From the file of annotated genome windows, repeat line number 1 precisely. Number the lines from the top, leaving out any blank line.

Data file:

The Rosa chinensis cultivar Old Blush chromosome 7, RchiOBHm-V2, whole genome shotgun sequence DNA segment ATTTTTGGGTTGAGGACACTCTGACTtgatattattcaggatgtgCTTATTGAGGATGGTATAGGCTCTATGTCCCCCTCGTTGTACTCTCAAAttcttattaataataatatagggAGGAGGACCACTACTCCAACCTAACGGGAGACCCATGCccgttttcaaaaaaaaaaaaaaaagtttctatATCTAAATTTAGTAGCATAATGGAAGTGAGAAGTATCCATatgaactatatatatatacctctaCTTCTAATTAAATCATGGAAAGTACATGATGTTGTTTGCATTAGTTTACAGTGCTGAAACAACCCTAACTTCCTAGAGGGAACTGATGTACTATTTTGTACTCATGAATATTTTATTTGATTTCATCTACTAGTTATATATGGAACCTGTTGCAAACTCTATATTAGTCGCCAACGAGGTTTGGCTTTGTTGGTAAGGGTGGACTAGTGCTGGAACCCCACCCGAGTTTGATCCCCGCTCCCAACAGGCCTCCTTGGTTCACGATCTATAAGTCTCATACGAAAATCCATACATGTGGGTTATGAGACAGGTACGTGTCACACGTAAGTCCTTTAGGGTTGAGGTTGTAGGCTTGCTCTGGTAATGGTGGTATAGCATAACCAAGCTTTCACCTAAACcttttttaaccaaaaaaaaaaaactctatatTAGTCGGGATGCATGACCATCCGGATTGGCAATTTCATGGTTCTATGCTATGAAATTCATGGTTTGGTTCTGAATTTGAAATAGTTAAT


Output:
The Rosa chinensis cultivar Old Blush chromosome 7, RchiOBHm-V2, whole genome shotgun sequence DNA segment ATTTTTGGGTTGAGGACACTCTGACTtgatattattcaggatgtgCTTATTGAGGATGGTATAGGCTCTATGTCCCCCTCGTTGTACTCTCAAAttcttattaataataatatagggAGGAGGACCACTACTCCAACCTAACGGGAGACCCATGCccgttttcaaaaaaaaaaaaaaaagtttctatATCTAAATTTAGTAGCATAATGGAAGTGAGAAGTATCCATatgaactatatatatatacctctaCTTCTAATTAAATCATGGAAAGTACATGATGTTGTTTGCATTAGTTTACAGTGCTGAAACAACCCTAACTTCCTAGAGGGAACTGATGTACTATTTTGTACTCATGAATATTTTATTTGATTTCATCTACTAGTTATATATGGAACCTGTTGCAAACTCTATATTAGTCGCCAACGAGGTTTGGCTTTGTTGGTAAGGGTGGACTAGTGCTGGAACCCCACCCGAGTTTGATCCCCGCTCCCAACAGGCCTCCTTGGTTCACGATCTATAAGTCTCATACGAAAATCCATACATGTGGGTTATGAGACAGGTACGTGTCACACGTAAGTCCTTTAGGGTTGAGGTTGTAGGCTTGCTCTGGTAATGGTGGTATAGCATAACCAAGCTTTCACCTAAACcttttttaaccaaaaaaaaaaaactctatatTAGTCGGGATGCATGACCATCCGGATTGGCAATTTCATGGTTCTATGCTATGAAATTCATGGTTTGGTTCTGAATTTGAAATAGTTAAT